Color is VERY important with interactive notetaking. Students will box each paragraph with a different color. As they read, paragraph by paragraph, they should use the color of THAT paragraph to represent what they have learned. I highly recommend colored pencils- markers bleed, and crayons are hard to read when they start getting rounded ends. I have my students keep a handheld pencil sharpener with a shavings catcher at their desk- this keeps them from jamming my nice electric ones, and from getting up and down to sharpen. (They sharpen every five minutes at first, but then once they realize they are "eating" their pencils, the novelty wears off and they only use it when necessary!)

The first several weeks of school (and even sometimes later in the year when I really want to make sure they understand what they are reading), we do interactive notetaking together. Once I see they have the hang of it, I let them work in partners to read, dissect, and represent their passage. This is one of their favorite activities, and little do they know, they are learning so much by talking about what they are going to write/draw and why!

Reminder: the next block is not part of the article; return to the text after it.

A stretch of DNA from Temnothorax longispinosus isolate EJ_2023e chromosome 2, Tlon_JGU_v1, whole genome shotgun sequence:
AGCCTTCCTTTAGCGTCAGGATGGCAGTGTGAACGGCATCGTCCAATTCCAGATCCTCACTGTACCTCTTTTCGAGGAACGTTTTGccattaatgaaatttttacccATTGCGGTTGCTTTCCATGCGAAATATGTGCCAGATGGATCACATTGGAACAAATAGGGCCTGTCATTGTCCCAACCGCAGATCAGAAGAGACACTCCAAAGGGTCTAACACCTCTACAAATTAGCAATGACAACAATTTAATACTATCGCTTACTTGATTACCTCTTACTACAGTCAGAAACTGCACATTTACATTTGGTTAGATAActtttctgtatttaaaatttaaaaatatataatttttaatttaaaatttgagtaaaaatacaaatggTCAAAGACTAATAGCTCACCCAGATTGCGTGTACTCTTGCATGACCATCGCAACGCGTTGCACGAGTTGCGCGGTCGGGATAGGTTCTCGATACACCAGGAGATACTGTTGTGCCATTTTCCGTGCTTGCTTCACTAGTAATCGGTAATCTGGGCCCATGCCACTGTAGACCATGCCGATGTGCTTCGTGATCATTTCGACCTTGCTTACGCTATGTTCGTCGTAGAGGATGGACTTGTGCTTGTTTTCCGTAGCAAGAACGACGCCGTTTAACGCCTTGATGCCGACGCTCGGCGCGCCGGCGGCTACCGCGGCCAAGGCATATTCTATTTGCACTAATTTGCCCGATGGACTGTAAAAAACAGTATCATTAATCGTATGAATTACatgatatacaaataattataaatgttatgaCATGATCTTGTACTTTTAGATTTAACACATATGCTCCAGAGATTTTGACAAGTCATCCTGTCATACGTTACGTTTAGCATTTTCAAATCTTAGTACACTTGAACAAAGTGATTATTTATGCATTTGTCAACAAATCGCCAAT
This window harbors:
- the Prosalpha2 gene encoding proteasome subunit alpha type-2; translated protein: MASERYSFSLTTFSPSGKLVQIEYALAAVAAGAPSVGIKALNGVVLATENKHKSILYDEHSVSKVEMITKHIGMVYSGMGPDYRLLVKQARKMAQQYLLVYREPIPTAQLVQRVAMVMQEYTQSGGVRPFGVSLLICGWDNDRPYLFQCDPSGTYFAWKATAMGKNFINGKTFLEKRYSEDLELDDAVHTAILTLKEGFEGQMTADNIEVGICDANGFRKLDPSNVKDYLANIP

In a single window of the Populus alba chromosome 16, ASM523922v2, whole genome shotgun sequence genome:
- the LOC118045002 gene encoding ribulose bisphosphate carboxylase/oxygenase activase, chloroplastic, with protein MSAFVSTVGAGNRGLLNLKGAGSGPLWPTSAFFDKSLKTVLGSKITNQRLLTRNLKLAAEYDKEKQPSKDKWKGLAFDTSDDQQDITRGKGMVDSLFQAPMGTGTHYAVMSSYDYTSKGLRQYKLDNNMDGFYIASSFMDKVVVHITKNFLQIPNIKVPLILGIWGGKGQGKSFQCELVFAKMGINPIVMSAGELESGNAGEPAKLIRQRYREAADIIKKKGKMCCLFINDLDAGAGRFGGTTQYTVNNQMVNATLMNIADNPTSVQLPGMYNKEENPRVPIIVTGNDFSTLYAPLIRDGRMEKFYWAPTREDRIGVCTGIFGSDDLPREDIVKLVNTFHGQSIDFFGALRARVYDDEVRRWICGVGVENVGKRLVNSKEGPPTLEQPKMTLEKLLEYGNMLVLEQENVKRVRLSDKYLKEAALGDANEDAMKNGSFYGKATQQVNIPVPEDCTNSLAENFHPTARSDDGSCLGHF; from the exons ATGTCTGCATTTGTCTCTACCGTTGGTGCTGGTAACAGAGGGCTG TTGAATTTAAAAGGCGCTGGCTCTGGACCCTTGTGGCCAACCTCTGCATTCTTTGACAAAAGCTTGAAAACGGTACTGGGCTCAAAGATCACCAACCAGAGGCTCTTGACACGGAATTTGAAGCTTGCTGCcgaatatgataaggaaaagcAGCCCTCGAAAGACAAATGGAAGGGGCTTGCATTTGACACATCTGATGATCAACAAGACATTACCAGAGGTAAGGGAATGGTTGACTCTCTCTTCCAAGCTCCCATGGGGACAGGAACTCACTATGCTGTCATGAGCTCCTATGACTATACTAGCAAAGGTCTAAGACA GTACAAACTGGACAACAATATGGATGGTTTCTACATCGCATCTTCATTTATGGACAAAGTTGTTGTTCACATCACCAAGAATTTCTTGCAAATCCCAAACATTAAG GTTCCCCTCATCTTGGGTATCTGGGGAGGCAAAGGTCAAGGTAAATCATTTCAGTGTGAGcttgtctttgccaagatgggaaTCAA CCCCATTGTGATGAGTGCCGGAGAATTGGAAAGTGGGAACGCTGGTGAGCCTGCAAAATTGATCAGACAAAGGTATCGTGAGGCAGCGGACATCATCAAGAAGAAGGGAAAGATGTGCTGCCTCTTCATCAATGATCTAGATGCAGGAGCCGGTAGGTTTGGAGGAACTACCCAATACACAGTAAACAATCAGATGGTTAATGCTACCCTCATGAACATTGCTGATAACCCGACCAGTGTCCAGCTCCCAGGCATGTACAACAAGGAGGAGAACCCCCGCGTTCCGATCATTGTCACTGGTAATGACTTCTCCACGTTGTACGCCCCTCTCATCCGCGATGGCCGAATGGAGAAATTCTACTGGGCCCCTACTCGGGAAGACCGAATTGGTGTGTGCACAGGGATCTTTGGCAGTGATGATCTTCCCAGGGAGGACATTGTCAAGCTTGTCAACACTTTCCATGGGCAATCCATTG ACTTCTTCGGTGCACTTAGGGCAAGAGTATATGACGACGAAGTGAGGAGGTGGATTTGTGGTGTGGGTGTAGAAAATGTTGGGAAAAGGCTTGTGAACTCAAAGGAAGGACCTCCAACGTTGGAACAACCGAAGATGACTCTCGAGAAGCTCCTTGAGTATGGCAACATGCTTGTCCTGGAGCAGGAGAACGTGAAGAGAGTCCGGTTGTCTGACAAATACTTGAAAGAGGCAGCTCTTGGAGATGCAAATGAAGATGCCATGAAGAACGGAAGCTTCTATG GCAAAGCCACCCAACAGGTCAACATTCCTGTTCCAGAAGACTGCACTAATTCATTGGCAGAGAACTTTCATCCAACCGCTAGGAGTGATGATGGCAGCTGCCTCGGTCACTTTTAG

Sometimes there are more words and phrases than drawings. It depends on the topic.
Interactive notetaking strategy with Ideas by Jivey.

You can find great {free} articles on k12reader.com on several science, social studies, and math topics (the two examples above are from there)- and they are sorted by grade level readability! You could do this with any article, of course.

**Copy Hack: If the page is too big for the notebook, copy it at 85%, cut off the white edges on the bottom and side, and BOOM. Perfect fit!**